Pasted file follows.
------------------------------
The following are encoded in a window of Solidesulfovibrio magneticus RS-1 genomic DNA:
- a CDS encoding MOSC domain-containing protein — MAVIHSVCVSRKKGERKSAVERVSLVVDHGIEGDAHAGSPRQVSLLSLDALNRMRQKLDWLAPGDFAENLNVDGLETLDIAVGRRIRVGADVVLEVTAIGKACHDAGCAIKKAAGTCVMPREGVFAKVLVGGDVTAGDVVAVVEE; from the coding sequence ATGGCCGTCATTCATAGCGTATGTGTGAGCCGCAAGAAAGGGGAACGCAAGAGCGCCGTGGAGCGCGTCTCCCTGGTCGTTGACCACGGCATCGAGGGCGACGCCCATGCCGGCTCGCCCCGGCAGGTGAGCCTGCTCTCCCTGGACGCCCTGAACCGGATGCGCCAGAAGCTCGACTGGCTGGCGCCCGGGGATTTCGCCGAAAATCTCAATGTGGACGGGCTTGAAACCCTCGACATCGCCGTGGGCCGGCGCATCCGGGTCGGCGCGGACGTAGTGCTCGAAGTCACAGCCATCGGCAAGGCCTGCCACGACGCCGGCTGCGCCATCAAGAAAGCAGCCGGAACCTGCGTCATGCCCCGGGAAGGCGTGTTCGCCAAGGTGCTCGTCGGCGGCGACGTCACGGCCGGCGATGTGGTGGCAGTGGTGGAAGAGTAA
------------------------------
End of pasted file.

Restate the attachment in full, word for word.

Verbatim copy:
The following are encoded in a window of Solidesulfovibrio magneticus RS-1 genomic DNA:
- a CDS encoding MOSC domain-containing protein — MAVIHSVCVSRKKGERKSAVERVSLVVDHGIEGDAHAGSPRQVSLLSLDALNRMRQKLDWLAPGDFAENLNVDGLETLDIAVGRRIRVGADVVLEVTAIGKACHDAGCAIKKAAGTCVMPREGVFAKVLVGGDVTAGDVVAVVEE; from the coding sequence ATGGCCGTCATTCATAGCGTATGTGTGAGCCGCAAGAAAGGGGAACGCAAGAGCGCCGTGGAGCGCGTCTCCCTGGTCGTTGACCACGGCATCGAGGGCGACGCCCATGCCGGCTCGCCCCGGCAGGTGAGCCTGCTCTCCCTGGACGCCCTGAACCGGATGCGCCAGAAGCTCGACTGGCTGGCGCCCGGGGATTTCGCCGAAAATCTCAATGTGGACGGGCTTGAAACCCTCGACATCGCCGTGGGCCGGCGCATCCGGGTCGGCGCGGACGTAGTGCTCGAAGTCACAGCCATCGGCAAGGCCTGCCACGACGCCGGCTGCGCCATCAAGAAAGCAGCCGGAACCTGCGTCATGCCCCGGGAAGGCGTGTTCGCCAAGGTGCTCGTCGGCGGCGACGTCACGGCCGGCGATGTGGTGGCAGTGGTGGAAGAGTAA